Most Americans can name at least one of the Mercury 7 astronauts who were the first to fly into outer space, but what about the women who were considered for this endeavor? Wally Funk had “the right stuff” but was denied the possibility of traveling into outer space because of her gender.
In the early 60s, 13 women endured secret tests to determine if they could become astronauts. The Mercury 13, as they are now known, underwent and passed the same rigorous mental and physical tests as the men of Mercury 7.
Featured on the BBC, NPR and Netflix, Ms. Funk is in high demand as a speaker. An aviator for over 63 years and a member of the Mercury 13, she will share her story 3:00 p.m. Saturday, September 29, at the Allen Public Library.
Women lobbied the White House and Congress for inclusion of women in the astronaut program, even appearing before a congressional committee. The highly respected playwright Clare Booth Luce wrote an article for LIFE magazine publicizing the Mercury 13 women and criticizing NASA. Ms. Funk will reveal the “excuses” given as to why women could not be selected. As a result of this bias, the Soviet Union beat America in 1963 with the first woman in space, Valentina Tereshkova. This could easily have been Wally.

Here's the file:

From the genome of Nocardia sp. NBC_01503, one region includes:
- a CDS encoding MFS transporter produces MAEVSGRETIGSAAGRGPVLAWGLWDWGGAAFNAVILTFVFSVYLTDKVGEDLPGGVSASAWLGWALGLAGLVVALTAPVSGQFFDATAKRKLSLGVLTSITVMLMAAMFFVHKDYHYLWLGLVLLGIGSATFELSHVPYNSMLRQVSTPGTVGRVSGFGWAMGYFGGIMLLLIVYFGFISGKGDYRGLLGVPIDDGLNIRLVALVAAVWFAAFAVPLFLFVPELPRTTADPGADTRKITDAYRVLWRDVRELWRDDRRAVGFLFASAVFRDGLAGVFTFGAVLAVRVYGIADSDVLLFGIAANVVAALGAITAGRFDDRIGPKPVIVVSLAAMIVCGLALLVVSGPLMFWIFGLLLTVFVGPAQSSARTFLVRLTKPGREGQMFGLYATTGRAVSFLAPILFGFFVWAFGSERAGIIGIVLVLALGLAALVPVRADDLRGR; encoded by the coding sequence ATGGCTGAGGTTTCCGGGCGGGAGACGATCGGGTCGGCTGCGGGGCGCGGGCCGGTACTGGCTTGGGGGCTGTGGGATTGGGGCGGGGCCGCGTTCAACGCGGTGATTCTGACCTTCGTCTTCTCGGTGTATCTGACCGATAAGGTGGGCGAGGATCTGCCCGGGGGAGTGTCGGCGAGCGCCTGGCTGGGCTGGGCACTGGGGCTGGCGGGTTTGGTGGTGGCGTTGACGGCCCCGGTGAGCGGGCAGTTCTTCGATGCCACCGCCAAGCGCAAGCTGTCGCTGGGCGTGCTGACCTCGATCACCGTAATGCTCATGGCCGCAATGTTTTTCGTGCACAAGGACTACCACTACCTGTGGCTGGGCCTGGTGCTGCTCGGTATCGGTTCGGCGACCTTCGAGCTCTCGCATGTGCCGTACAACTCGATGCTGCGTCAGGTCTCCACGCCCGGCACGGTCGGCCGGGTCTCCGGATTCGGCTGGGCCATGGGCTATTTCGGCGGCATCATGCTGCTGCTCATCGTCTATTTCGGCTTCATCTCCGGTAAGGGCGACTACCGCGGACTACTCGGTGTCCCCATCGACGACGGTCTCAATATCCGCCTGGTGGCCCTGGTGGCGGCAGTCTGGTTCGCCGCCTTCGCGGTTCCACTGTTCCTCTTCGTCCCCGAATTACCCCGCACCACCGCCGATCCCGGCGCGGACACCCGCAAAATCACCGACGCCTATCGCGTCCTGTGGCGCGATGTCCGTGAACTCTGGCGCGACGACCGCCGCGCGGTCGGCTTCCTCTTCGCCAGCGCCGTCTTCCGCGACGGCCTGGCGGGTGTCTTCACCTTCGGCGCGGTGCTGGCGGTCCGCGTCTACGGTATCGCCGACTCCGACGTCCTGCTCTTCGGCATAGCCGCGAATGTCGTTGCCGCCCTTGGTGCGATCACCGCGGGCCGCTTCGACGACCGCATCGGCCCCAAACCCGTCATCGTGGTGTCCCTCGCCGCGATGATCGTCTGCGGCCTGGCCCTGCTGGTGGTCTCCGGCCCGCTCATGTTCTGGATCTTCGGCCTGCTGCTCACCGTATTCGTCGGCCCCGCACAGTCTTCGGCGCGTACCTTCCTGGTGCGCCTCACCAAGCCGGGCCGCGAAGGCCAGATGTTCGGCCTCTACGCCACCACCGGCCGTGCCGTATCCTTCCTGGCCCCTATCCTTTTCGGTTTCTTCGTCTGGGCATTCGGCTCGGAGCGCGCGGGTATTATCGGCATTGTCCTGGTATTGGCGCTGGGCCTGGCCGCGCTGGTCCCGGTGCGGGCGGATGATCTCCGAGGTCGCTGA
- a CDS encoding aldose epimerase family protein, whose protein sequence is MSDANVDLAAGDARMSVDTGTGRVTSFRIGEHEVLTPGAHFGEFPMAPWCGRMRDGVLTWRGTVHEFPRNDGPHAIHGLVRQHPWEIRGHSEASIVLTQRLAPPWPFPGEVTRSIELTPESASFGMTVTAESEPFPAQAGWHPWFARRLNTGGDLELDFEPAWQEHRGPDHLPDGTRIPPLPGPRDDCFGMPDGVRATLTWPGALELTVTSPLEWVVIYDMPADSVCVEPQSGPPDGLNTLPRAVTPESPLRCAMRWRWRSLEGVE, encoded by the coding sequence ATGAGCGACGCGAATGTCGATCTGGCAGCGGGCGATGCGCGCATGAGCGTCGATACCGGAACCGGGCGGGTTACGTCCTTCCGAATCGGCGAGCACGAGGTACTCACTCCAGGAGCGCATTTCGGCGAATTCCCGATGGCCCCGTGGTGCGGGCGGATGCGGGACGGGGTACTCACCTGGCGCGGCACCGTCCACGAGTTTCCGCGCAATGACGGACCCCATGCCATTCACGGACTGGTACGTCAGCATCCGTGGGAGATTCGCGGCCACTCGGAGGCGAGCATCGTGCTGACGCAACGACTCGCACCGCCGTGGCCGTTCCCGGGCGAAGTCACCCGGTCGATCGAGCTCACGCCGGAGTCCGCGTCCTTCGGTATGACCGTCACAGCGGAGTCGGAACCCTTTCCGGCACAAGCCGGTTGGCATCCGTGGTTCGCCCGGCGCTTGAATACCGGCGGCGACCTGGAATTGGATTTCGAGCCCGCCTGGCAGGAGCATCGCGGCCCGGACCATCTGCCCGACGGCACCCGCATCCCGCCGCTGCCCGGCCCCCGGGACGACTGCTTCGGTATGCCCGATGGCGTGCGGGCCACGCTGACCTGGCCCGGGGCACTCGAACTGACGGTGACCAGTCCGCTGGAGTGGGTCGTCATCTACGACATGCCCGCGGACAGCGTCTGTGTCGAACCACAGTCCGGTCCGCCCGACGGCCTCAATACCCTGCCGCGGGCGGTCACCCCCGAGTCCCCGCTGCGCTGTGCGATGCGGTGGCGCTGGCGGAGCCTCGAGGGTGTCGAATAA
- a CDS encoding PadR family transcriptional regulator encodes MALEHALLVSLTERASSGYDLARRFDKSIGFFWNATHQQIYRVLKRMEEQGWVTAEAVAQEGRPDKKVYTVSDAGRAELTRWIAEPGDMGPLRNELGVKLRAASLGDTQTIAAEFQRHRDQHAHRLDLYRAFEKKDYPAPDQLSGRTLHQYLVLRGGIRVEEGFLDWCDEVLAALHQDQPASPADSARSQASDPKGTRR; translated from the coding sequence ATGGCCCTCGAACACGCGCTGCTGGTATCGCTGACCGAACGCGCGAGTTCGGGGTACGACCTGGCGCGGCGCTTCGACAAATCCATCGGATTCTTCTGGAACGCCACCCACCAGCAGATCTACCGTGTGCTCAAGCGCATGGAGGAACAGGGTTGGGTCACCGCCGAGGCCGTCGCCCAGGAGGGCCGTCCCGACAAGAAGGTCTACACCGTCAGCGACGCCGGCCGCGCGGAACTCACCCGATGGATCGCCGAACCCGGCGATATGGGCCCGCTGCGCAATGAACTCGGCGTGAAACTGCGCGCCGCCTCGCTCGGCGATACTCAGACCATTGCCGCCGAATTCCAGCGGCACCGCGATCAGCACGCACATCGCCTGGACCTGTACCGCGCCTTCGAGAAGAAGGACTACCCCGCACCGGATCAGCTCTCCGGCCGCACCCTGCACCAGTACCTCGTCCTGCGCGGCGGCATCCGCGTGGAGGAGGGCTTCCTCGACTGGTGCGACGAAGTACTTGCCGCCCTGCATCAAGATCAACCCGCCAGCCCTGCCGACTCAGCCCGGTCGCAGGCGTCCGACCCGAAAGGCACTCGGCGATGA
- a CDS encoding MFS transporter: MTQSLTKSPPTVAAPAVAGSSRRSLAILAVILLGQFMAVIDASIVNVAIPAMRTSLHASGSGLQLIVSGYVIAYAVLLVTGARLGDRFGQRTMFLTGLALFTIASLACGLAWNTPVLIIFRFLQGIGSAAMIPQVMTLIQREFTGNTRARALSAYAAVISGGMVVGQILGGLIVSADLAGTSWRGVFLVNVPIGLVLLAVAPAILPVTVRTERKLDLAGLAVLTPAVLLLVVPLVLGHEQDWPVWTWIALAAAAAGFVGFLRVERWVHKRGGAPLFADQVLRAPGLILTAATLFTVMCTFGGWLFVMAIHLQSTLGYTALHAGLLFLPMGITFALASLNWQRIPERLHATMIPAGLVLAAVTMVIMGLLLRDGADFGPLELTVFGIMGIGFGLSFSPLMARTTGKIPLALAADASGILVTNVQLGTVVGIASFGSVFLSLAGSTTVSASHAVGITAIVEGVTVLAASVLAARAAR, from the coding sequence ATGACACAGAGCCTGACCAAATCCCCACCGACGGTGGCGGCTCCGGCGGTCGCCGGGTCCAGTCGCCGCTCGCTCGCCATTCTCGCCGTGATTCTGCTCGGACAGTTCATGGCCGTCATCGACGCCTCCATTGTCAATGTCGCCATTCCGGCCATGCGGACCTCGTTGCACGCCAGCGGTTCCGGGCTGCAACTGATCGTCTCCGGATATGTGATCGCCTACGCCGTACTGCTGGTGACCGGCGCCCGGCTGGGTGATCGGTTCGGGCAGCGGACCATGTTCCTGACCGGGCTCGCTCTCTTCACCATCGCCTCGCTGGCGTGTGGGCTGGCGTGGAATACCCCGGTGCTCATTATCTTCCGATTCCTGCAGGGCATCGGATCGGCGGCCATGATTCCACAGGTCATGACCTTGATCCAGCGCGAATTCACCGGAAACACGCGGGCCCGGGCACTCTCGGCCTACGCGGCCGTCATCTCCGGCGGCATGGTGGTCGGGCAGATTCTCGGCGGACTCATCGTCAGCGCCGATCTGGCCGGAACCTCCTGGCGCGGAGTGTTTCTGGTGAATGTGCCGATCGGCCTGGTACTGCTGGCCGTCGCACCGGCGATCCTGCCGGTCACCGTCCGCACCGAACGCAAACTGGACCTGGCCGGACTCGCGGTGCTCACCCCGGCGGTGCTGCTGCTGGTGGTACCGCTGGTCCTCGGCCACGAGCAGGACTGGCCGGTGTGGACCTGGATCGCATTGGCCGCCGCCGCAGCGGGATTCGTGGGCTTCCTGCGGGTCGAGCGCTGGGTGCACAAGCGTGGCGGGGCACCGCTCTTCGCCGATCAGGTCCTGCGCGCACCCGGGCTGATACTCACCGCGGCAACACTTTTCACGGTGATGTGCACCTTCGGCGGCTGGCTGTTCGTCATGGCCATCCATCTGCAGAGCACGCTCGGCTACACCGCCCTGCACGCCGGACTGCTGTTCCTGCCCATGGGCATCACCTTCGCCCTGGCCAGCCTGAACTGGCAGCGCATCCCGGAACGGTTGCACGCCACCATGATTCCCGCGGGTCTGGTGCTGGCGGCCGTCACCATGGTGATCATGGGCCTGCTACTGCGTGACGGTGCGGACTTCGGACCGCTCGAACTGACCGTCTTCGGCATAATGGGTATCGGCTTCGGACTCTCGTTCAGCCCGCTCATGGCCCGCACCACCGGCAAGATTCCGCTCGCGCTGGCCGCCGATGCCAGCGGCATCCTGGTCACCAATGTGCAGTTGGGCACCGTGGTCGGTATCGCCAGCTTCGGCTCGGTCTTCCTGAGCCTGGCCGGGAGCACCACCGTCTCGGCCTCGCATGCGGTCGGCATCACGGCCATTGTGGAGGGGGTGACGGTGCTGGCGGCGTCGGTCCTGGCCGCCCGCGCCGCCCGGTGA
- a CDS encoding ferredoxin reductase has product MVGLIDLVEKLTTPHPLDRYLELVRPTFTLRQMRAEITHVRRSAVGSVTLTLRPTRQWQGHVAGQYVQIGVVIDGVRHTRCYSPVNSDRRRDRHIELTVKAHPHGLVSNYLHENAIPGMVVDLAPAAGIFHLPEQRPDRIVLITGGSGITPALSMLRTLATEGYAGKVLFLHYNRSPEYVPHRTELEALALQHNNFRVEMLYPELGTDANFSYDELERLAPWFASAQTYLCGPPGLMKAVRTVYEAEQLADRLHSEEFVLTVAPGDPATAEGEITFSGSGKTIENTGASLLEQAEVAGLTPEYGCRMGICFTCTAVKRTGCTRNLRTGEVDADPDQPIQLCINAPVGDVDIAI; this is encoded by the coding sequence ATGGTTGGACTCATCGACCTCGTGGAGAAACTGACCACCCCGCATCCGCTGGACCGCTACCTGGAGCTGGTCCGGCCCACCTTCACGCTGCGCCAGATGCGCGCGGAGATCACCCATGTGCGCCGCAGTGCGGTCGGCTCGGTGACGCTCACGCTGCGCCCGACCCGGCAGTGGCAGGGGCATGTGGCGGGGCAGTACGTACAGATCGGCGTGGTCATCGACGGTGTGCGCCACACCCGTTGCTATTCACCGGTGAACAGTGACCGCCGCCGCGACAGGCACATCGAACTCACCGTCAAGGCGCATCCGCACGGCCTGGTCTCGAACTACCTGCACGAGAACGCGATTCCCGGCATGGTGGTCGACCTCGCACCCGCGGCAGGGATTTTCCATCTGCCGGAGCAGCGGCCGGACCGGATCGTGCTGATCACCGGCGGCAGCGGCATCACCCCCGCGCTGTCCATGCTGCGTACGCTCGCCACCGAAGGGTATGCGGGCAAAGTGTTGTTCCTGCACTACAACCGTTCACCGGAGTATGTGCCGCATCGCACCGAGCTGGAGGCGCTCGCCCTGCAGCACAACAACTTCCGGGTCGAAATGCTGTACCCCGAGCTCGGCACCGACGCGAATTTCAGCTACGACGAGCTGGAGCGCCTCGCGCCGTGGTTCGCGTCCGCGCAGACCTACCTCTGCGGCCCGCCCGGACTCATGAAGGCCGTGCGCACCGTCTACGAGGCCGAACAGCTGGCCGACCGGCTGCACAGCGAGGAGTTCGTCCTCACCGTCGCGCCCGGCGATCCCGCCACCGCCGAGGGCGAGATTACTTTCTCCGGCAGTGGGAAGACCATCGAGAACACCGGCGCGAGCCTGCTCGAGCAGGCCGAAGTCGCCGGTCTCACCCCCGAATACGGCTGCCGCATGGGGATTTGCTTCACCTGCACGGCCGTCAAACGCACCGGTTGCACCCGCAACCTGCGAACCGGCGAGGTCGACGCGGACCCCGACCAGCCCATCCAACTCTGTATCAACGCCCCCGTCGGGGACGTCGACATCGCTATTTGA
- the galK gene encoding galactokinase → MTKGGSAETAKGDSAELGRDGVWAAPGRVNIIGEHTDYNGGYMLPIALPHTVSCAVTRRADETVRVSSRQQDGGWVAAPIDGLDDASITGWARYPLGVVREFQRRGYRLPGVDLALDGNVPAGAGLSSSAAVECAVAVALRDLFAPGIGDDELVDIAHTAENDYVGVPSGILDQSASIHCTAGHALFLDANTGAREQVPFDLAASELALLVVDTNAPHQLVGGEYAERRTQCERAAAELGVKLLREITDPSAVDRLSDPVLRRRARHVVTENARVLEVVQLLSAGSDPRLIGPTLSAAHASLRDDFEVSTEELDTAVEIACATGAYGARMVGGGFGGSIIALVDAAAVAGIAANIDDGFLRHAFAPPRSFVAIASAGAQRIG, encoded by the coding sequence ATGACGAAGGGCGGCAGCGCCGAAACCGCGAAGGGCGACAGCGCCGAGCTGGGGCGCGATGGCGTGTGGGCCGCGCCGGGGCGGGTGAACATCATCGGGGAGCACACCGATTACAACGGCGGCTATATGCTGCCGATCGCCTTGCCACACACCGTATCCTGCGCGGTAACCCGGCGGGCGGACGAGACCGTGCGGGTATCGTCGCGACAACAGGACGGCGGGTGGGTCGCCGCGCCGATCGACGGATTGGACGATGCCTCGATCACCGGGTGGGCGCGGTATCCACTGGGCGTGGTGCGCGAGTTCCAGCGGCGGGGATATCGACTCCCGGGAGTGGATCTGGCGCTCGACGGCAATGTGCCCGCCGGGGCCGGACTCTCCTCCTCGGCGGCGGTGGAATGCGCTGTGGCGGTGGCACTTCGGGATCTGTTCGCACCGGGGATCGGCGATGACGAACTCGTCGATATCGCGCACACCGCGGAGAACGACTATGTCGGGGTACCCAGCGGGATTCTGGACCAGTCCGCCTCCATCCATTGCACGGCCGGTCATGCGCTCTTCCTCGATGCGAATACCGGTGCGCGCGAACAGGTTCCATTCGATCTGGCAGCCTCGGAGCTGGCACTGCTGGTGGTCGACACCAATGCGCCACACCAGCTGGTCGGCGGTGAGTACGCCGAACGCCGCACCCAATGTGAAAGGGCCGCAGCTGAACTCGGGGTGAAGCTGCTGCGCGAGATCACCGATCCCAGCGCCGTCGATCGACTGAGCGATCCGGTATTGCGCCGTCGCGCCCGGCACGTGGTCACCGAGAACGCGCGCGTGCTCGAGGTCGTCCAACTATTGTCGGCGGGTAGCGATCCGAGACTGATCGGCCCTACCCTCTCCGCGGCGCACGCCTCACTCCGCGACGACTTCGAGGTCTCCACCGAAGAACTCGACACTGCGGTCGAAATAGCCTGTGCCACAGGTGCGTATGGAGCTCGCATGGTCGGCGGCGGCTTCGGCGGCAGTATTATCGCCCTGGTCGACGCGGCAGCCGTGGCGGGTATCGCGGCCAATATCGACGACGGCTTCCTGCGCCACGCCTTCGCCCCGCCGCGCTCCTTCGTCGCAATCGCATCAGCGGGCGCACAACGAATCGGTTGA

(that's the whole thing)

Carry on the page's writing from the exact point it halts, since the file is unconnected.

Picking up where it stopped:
Learning to fly at age 16, aviation and space travel are her life-long passions. It was Ms. Funk’s skills as a pilot that, in 1961, led to her selection in the Mercury 13. She excelled in one specific test, beating every other male and female in the program—remaining in an isolation tank without any ill effects for an incredible 10 hours and 35 minutes. Failing to travel in outer space did not deter her from pursuing a career in aviation, eventually becoming America's first female Federal Aviation Administration inspector.
Sponsored by the Allen Public Library, the program is free. The library is located at 300 N. Allen Dr. Call 214-509-4911 for additional information.